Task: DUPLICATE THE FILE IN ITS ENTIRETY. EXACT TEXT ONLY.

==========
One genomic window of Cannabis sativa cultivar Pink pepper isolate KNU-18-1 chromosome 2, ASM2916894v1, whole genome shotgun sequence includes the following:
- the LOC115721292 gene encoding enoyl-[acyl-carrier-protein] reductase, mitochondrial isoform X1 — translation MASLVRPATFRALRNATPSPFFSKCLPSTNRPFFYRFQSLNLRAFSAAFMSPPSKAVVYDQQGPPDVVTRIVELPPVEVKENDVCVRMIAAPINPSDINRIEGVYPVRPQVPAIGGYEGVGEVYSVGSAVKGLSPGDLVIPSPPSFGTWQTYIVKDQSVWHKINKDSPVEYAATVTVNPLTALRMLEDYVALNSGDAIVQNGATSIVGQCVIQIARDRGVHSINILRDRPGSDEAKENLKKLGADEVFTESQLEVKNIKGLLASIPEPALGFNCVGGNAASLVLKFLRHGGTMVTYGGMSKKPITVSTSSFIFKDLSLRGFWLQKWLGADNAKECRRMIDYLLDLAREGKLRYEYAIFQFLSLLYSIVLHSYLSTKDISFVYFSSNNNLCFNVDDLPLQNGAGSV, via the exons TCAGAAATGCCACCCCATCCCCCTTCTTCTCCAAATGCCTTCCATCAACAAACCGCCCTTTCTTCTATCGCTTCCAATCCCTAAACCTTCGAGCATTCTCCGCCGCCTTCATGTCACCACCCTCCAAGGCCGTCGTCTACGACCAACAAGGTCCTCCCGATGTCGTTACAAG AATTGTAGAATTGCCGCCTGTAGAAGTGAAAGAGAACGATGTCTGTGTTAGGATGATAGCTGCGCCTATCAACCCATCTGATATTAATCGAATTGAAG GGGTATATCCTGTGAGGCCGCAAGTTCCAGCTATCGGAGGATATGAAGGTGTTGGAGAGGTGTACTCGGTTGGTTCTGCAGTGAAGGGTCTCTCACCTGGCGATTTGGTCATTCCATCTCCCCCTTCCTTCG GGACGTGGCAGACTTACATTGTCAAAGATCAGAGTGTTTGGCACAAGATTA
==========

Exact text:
One genomic window of Cannabis sativa cultivar Pink pepper isolate KNU-18-1 chromosome 2, ASM2916894v1, whole genome shotgun sequence includes the following:
- the LOC115721292 gene encoding enoyl-[acyl-carrier-protein] reductase, mitochondrial isoform X1 — translation MASLVRPATFRALRNATPSPFFSKCLPSTNRPFFYRFQSLNLRAFSAAFMSPPSKAVVYDQQGPPDVVTRIVELPPVEVKENDVCVRMIAAPINPSDINRIEGVYPVRPQVPAIGGYEGVGEVYSVGSAVKGLSPGDLVIPSPPSFGTWQTYIVKDQSVWHKINKDSPVEYAATVTVNPLTALRMLEDYVALNSGDAIVQNGATSIVGQCVIQIARDRGVHSINILRDRPGSDEAKENLKKLGADEVFTESQLEVKNIKGLLASIPEPALGFNCVGGNAASLVLKFLRHGGTMVTYGGMSKKPITVSTSSFIFKDLSLRGFWLQKWLGADNAKECRRMIDYLLDLAREGKLRYEYAIFQFLSLLYSIVLHSYLSTKDISFVYFSSNNNLCFNVDDLPLQNGAGSV, via the exons TCAGAAATGCCACCCCATCCCCCTTCTTCTCCAAATGCCTTCCATCAACAAACCGCCCTTTCTTCTATCGCTTCCAATCCCTAAACCTTCGAGCATTCTCCGCCGCCTTCATGTCACCACCCTCCAAGGCCGTCGTCTACGACCAACAAGGTCCTCCCGATGTCGTTACAAG AATTGTAGAATTGCCGCCTGTAGAAGTGAAAGAGAACGATGTCTGTGTTAGGATGATAGCTGCGCCTATCAACCCATCTGATATTAATCGAATTGAAG GGGTATATCCTGTGAGGCCGCAAGTTCCAGCTATCGGAGGATATGAAGGTGTTGGAGAGGTGTACTCGGTTGGTTCTGCAGTGAAGGGTCTCTCACCTGGCGATTTGGTCATTCCATCTCCCCCTTCCTTCG GGACGTGGCAGACTTACATTGTCAAAGATCAGAGTGTTTGGCACAAGATTA